Scores of would-be astronauts flocked to the former Market Hall in Wakefield City centre to meet the first-ever British astronaut, Helen Sharman, during the recent Festival of the Moon.
The two-week event, which attracted more than 30,000 people, was hosted to celebrate the 50th anniversary of the moon landing by Apollo 11.
Her presentation was riveting to us all from younger children to us teenagers who are still deciding what careers we want. Could it be a space explorer? That sounds far-fetched but perhaps Helen thought the same way when she was our age.
“The talk was very exciting, it makes me want to go to space!” eight-year-old Ruby told me afterwards while Lily, 6, said “it was cool, I really love space,” Helen told us about her life before being selected to be a space traveller. She heard the ‘job vacancy’ on the radio which driving one day.
Armed with a science degree, experience as a research chemist for a confectionary company, and having foreign languages in school – would that be enough to make her an astronaut?
She had no idea but applied anyway and from a field of more than 13,000 applicants she was selected and I could say ‘the rest is history’.
But Helen went on to tell us so much more about her training in Star City, Russia for 18 months which included learning Russian, learning about the experiments that she had to do on the Mir space station and hand-on training in a simulator.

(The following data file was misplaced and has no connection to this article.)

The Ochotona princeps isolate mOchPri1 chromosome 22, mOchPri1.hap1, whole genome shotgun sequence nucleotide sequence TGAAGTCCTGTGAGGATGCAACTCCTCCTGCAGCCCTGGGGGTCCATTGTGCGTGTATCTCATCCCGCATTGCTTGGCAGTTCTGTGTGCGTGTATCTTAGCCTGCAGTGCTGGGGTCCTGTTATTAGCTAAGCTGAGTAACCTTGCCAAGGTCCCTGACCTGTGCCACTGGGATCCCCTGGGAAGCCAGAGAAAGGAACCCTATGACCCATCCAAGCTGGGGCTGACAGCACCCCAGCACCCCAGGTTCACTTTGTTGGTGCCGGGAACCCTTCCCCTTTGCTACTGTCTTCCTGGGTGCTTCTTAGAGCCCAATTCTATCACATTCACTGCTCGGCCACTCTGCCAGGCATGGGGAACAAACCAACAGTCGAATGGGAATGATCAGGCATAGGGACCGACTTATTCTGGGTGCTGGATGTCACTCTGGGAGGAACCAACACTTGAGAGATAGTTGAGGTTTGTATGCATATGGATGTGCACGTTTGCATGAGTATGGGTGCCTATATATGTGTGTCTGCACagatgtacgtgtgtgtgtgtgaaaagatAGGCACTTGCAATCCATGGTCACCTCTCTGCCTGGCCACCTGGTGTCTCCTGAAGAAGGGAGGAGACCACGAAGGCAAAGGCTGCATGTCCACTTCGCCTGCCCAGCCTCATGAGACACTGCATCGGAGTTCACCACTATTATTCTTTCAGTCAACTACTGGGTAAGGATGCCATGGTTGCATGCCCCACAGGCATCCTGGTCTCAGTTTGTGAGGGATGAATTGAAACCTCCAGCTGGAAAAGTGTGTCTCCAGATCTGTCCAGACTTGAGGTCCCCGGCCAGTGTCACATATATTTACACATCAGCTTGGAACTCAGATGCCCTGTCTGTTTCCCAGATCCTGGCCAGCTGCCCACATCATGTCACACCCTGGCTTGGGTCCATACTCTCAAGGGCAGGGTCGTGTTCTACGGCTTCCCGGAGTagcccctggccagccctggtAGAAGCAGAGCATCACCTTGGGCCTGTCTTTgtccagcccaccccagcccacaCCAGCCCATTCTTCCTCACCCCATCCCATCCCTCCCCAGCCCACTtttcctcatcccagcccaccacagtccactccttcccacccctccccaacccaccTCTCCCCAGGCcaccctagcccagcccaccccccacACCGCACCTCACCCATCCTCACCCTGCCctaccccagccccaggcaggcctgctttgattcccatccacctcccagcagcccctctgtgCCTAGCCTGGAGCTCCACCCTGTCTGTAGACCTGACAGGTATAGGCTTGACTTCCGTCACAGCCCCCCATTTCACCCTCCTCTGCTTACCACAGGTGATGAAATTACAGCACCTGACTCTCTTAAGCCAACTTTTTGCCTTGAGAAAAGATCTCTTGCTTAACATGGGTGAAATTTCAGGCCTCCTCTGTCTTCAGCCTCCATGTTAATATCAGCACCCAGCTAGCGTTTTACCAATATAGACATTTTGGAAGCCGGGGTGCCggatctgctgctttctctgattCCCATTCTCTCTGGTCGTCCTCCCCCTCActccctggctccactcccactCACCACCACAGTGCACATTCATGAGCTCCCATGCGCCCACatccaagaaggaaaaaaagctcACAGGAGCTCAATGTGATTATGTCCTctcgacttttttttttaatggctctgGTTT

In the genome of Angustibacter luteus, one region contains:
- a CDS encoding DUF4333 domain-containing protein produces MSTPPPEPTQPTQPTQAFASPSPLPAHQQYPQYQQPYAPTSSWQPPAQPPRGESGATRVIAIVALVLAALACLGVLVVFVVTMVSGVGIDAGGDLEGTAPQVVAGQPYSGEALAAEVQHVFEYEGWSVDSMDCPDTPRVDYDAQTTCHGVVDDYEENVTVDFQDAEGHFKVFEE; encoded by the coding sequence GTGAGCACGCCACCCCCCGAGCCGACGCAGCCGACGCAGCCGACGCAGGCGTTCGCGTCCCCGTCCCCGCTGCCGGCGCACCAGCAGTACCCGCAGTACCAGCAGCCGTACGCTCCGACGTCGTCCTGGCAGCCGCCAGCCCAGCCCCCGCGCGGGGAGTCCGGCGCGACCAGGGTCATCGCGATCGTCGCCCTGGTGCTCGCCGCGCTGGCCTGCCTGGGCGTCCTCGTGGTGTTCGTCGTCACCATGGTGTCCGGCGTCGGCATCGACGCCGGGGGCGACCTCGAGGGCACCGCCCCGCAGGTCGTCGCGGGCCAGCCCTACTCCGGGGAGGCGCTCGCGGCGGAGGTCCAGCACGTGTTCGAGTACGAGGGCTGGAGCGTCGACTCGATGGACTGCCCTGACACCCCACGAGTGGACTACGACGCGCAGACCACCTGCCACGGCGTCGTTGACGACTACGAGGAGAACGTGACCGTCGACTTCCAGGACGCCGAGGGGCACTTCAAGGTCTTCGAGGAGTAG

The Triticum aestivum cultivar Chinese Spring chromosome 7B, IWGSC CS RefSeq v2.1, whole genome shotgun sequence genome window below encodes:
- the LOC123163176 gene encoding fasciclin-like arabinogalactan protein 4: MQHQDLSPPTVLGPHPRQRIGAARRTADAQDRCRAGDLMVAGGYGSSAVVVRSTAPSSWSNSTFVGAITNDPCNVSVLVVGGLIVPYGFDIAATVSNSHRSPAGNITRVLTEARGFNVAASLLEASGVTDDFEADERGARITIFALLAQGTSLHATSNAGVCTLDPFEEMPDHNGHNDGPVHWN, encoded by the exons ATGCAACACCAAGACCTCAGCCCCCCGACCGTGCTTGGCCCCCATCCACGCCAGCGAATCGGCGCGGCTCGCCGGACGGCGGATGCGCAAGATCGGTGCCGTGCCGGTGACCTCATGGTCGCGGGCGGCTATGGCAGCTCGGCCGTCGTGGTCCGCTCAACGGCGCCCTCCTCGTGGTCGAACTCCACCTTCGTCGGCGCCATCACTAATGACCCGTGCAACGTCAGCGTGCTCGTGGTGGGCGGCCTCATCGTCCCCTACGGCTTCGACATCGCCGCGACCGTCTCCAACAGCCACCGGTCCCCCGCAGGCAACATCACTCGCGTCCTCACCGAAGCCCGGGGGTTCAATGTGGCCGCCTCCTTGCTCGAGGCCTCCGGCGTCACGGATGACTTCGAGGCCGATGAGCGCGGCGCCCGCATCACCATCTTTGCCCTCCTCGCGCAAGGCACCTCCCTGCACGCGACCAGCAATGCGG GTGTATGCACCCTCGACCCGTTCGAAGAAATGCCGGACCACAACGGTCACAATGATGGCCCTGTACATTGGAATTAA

One of her tasks would be detailed agricultural experiments to discover what plants could grow in space.
Fascinating was what life was like on the Mir space station, such as learning about the food she and her fellow astronauts ate, how it was made and eaten in a zero-gravity environment.
The air they breathed was created from the water! They used electricity from the solar panels to extract the oxygen atom from water. As we learnt in school water contains two atoms of hydrogen and one of oxygen.
It’s the same way that we get oxygen to breathe on Earth. It comes from splitting the atoms in water, except it’s not a machine that does it but it is the plants and trees all around us that split water molecules as part of photosynthesis.
That is why people call the Amazon Rainforests the ‘lungs of the earth’ and why we must be concerned about deforestation and loss of biodiversity through climate change.
Helen brought textbooks to life right before our eyes through her experience as an astronaut.
She made it clear that we could one day be the first astronauts to visit Mars. She recalled that being an astronaut was something she’d never dreamt of doing, so there would be so many possibilities for the children of today in the future.
“Helen’s talk was mesmerising and inspiring,” Lily, 11, told me afterwards.
I agree. And as a young person that has given me a perspective to consider as I ponder on the next stage of my life after school.
This was just one of the themed events for the Festival of the Moon which was held at the former Market Hall in Wakefield city centre during the summer.
Written by Connor Sadler, 18, of Wakefield.